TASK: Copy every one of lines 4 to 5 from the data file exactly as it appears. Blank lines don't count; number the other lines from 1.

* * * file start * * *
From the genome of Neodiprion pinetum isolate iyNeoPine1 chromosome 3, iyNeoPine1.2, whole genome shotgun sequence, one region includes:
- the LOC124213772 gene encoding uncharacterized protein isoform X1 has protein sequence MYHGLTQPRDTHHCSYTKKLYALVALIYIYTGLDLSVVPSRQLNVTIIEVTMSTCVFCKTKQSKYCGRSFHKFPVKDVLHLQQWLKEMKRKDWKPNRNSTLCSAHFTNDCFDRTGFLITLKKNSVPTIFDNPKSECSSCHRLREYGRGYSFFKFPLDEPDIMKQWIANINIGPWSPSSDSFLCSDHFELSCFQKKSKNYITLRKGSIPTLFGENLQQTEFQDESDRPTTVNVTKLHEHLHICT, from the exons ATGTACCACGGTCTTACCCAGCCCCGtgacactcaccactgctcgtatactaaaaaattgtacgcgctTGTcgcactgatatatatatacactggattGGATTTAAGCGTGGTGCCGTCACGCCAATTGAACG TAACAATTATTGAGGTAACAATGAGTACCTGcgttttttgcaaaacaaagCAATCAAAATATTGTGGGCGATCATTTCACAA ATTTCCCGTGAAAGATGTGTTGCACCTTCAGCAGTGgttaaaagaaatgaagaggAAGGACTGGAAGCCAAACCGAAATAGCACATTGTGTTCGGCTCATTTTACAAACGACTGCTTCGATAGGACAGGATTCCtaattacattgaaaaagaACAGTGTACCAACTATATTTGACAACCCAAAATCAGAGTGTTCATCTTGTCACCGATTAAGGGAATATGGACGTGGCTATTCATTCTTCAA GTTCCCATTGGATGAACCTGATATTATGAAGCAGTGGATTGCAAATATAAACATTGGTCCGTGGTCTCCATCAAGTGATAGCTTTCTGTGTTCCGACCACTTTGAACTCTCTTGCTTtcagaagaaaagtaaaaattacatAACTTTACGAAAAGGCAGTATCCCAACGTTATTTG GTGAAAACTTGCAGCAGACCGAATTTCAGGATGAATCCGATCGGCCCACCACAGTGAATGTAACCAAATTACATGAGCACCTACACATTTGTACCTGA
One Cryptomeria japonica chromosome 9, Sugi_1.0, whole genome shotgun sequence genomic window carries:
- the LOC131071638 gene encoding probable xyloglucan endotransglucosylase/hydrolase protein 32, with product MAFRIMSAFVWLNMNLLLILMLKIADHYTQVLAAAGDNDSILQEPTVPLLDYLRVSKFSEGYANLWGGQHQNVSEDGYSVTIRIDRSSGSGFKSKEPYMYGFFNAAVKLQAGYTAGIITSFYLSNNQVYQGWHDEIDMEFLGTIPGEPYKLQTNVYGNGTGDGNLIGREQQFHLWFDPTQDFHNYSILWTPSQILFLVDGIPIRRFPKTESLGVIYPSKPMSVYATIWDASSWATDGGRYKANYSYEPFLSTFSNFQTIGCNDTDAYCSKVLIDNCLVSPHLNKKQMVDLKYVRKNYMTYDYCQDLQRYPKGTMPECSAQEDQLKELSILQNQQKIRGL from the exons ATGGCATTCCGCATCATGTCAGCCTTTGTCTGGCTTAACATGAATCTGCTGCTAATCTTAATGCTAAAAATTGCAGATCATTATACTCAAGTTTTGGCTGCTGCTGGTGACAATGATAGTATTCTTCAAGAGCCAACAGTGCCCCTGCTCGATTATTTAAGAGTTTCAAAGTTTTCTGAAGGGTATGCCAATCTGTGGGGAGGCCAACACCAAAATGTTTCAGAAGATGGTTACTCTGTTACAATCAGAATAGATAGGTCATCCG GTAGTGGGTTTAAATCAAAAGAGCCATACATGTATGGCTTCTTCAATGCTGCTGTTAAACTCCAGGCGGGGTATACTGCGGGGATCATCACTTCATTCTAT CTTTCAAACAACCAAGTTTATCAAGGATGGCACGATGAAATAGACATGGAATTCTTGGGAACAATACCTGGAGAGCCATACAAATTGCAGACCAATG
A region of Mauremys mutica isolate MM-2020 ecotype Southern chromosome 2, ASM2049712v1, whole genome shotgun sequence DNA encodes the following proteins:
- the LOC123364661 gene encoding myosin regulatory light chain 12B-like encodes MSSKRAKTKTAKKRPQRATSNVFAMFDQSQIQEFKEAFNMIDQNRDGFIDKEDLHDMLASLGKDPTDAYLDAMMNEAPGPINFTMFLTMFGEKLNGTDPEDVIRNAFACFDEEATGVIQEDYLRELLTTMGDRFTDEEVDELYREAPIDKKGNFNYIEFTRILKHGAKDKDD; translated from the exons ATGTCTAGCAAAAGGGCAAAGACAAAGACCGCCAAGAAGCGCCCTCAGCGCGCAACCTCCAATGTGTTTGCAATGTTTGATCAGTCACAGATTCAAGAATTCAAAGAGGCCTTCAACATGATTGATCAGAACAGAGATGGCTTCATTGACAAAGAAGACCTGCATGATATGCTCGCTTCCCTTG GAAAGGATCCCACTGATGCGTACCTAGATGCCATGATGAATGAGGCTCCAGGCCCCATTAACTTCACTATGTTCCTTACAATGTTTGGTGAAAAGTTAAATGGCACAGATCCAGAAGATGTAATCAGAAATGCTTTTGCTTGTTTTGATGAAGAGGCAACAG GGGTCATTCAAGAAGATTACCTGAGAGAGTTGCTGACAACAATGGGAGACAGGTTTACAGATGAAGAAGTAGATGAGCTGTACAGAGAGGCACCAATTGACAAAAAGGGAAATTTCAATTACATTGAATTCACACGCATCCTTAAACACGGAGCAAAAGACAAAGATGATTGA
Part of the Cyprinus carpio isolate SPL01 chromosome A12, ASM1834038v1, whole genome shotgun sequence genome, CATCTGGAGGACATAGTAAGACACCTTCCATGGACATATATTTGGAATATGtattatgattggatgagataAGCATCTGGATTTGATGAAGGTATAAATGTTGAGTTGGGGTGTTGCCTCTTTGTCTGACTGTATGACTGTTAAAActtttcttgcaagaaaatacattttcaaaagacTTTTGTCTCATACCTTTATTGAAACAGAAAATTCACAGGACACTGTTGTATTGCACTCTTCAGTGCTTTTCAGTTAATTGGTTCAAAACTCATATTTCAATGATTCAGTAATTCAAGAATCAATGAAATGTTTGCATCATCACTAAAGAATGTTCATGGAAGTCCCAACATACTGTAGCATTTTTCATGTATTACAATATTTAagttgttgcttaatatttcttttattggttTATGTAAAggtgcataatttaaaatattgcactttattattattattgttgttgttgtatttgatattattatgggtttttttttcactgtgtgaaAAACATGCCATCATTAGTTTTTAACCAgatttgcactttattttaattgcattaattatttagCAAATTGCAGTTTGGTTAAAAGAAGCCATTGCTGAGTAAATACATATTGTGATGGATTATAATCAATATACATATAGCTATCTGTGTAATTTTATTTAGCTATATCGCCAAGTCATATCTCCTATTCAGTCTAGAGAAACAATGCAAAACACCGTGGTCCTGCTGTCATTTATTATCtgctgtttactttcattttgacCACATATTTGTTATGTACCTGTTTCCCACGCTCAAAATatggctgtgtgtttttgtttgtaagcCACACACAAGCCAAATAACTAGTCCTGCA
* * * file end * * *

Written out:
- the LOC131071638 gene encoding probable xyloglucan endotransglucosylase/hydrolase protein 32, with product MAFRIMSAFVWLNMNLLLILMLKIADHYTQVLAAAGDNDSILQEPTVPLLDYLRVSKFSEGYANLWGGQHQNVSEDGYSVTIRIDRSSGSGFKSKEPYMYGFFNAAVKLQAGYTAGIITSFYLSNNQVYQGWHDEIDMEFLGTIPGEPYKLQTNVYGNGTGDGNLIGREQQFHLWFDPTQDFHNYSILWTPSQILFLVDGIPIRRFPKTESLGVIYPSKPMSVYATIWDASSWATDGGRYKANYSYEPFLSTFSNFQTIGCNDTDAYCSKVLIDNCLVSPHLNKKQMVDLKYVRKNYMTYDYCQDLQRYPKGTMPECSAQEDQLKELSILQNQQKIRGL from the exons ATGGCATTCCGCATCATGTCAGCCTTTGTCTGGCTTAACATGAATCTGCTGCTAATCTTAATGCTAAAAATTGCAGATCATTATACTCAAGTTTTGGCTGCTGCTGGTGACAATGATAGTATTCTTCAAGAGCCAACAGTGCCCCTGCTCGATTATTTAAGAGTTTCAAAGTTTTCTGAAGGGTATGCCAATCTGTGGGGAGGCCAACACCAAAATGTTTCAGAAGATGGTTACTCTGTTACAATCAGAATAGATAGGTCATCCG GTAGTGGGTTTAAATCAAAAGAGCCATACATGTATGGCTTCTTCAATGCTGCTGTTAAACTCCAGGCGGGGTATACTGCGGGGATCATCACTTCATTCTAT CTTTCAAACAACCAAGTTTATCAAGGATGGCACGATGAAATAGACATGGAATTCTTGGGAACAATACCTGGAGAGCCATACAAATTGCAGACCAATG
A region of Mauremys mutica isolate MM-2020 ecotype Southern chromosome 2, ASM2049712v1, whole genome shotgun sequence DNA encodes the following proteins: